As of 2015, good reading programs in the United States include Reading Recovery, Quick Reads and the National Institute for Direct Instruction's Corrective Reading, according to BestEvidence.org. BestEvidence.org finds strong evidence that these programs are highly effective in helping students improve their reading skills.
Reading Recovery employs specially trained teachers to provide one-on-one tutoring for first-grade students who struggle with age-appropriate reading and writing. The program is meant to supplement students' regular education at school, helping them catch up to their peers. Reading Recovery teachers spend 30 minutes a day with their students for anywhere between 12 to 20 weeks. These teachers carefully observe their students and design individualized lessons that cater to their particular needs.
Quick Reads provides tutoring for students who have difficulty reading at their particular grade level, including those who are beginning to learn English. Its instructors provide their students with texts that are specifically formulated to fit the curriculum of their particular grade levels. The program focuses on determining the meaning of the text rather than decoding words. Its readings mostly discuss science and social science topics.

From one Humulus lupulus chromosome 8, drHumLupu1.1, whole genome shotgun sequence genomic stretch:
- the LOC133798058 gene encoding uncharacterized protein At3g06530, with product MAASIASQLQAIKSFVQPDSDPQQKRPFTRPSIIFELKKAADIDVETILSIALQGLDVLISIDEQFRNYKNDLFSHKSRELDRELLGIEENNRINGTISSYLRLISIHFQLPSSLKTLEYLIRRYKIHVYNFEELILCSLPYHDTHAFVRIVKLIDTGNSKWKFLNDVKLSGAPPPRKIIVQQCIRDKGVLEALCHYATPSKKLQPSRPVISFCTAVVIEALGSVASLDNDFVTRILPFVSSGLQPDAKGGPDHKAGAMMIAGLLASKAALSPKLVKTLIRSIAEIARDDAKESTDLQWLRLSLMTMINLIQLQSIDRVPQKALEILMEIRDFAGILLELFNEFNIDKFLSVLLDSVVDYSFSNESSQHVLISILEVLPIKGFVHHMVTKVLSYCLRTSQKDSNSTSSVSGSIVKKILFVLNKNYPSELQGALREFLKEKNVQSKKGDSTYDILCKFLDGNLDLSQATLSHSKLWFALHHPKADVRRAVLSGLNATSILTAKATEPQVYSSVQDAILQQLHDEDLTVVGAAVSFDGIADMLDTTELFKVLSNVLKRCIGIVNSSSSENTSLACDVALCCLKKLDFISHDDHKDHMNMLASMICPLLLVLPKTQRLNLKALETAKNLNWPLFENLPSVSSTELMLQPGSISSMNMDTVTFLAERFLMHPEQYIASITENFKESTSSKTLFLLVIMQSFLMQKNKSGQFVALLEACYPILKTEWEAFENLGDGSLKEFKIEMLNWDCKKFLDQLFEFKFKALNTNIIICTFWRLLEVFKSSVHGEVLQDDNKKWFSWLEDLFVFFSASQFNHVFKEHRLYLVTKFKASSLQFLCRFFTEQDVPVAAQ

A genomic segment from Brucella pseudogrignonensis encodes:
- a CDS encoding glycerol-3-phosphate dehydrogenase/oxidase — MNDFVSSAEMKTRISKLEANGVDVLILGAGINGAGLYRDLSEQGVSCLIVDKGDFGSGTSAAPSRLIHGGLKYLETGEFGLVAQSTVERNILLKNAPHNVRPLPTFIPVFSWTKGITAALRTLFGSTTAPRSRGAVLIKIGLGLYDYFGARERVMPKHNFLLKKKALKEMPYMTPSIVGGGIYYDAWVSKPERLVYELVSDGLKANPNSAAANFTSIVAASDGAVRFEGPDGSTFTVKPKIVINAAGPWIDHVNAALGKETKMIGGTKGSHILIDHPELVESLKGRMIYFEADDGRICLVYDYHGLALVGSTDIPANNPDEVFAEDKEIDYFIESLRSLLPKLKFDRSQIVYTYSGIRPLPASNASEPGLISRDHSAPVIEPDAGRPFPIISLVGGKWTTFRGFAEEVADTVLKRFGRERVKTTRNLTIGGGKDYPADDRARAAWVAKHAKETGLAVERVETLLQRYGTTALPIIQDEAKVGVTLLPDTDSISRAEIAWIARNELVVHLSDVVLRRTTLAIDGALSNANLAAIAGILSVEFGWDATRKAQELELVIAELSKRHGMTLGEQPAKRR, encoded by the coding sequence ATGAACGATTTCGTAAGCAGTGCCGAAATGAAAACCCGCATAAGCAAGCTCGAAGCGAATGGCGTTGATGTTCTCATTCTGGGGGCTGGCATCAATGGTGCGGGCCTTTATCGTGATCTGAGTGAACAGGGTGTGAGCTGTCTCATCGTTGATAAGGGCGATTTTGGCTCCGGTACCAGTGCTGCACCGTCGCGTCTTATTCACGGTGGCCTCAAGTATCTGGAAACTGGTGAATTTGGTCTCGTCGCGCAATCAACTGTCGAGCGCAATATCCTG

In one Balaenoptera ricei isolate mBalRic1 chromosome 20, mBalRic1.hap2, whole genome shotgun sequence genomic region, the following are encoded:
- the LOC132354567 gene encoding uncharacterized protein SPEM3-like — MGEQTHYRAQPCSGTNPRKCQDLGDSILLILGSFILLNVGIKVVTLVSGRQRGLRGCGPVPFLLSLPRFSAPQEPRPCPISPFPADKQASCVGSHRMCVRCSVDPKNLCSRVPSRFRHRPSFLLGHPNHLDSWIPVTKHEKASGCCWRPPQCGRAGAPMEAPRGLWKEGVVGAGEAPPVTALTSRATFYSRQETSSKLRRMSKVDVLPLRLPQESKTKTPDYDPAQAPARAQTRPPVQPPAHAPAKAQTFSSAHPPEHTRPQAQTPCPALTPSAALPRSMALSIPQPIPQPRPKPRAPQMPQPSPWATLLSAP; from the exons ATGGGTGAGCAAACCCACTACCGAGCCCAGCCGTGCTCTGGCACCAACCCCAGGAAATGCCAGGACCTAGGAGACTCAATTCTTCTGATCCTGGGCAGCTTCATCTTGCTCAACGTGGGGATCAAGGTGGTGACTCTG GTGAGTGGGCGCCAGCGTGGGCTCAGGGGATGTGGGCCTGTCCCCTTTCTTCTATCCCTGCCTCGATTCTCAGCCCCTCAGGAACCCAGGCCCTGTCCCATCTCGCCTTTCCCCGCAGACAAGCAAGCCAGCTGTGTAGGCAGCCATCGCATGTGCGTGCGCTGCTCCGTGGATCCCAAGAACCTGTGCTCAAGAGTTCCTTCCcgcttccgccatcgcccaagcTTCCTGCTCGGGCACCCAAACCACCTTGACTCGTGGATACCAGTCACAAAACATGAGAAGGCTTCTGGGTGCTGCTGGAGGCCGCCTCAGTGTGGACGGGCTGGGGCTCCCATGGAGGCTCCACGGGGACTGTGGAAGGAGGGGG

The Corrective Reading program generally serves students in grade four and up who are struggling with decoding words and comprehending the meaning of what they read. It places students in small group tutorials with instructors who use classroom instructional process approaches to teaching. Instructors offer step-by-step lessons that reflect the needs of their particular groups of students.